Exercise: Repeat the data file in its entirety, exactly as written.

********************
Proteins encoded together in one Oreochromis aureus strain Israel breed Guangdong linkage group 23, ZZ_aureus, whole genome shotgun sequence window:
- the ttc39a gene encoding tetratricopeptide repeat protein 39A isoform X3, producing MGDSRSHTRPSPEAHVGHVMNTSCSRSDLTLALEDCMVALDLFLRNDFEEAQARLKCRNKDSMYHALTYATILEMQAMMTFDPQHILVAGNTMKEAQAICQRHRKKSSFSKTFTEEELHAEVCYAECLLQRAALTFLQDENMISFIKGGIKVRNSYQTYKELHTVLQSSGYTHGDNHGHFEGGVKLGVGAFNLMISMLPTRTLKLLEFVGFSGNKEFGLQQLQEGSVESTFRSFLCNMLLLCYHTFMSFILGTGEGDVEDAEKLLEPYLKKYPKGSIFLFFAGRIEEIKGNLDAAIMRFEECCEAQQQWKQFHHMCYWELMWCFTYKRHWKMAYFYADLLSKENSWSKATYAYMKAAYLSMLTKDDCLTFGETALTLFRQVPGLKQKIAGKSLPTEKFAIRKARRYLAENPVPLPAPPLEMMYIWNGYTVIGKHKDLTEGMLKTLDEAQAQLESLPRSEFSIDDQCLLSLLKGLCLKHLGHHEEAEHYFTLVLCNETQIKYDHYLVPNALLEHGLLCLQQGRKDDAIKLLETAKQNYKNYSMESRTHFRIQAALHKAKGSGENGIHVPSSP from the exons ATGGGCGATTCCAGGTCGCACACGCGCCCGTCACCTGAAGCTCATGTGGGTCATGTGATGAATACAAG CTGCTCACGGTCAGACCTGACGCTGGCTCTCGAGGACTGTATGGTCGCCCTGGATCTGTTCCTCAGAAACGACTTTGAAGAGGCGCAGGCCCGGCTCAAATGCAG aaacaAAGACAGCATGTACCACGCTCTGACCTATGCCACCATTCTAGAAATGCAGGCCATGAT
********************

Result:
Proteins encoded together in one Oreochromis aureus strain Israel breed Guangdong linkage group 23, ZZ_aureus, whole genome shotgun sequence window:
- the ttc39a gene encoding tetratricopeptide repeat protein 39A isoform X3, producing MGDSRSHTRPSPEAHVGHVMNTSCSRSDLTLALEDCMVALDLFLRNDFEEAQARLKCRNKDSMYHALTYATILEMQAMMTFDPQHILVAGNTMKEAQAICQRHRKKSSFSKTFTEEELHAEVCYAECLLQRAALTFLQDENMISFIKGGIKVRNSYQTYKELHTVLQSSGYTHGDNHGHFEGGVKLGVGAFNLMISMLPTRTLKLLEFVGFSGNKEFGLQQLQEGSVESTFRSFLCNMLLLCYHTFMSFILGTGEGDVEDAEKLLEPYLKKYPKGSIFLFFAGRIEEIKGNLDAAIMRFEECCEAQQQWKQFHHMCYWELMWCFTYKRHWKMAYFYADLLSKENSWSKATYAYMKAAYLSMLTKDDCLTFGETALTLFRQVPGLKQKIAGKSLPTEKFAIRKARRYLAENPVPLPAPPLEMMYIWNGYTVIGKHKDLTEGMLKTLDEAQAQLESLPRSEFSIDDQCLLSLLKGLCLKHLGHHEEAEHYFTLVLCNETQIKYDHYLVPNALLEHGLLCLQQGRKDDAIKLLETAKQNYKNYSMESRTHFRIQAALHKAKGSGENGIHVPSSP from the exons ATGGGCGATTCCAGGTCGCACACGCGCCCGTCACCTGAAGCTCATGTGGGTCATGTGATGAATACAAG CTGCTCACGGTCAGACCTGACGCTGGCTCTCGAGGACTGTATGGTCGCCCTGGATCTGTTCCTCAGAAACGACTTTGAAGAGGCGCAGGCCCGGCTCAAATGCAG aaacaAAGACAGCATGTACCACGCTCTGACCTATGCCACCATTCTAGAAATGCAGGCCATGAT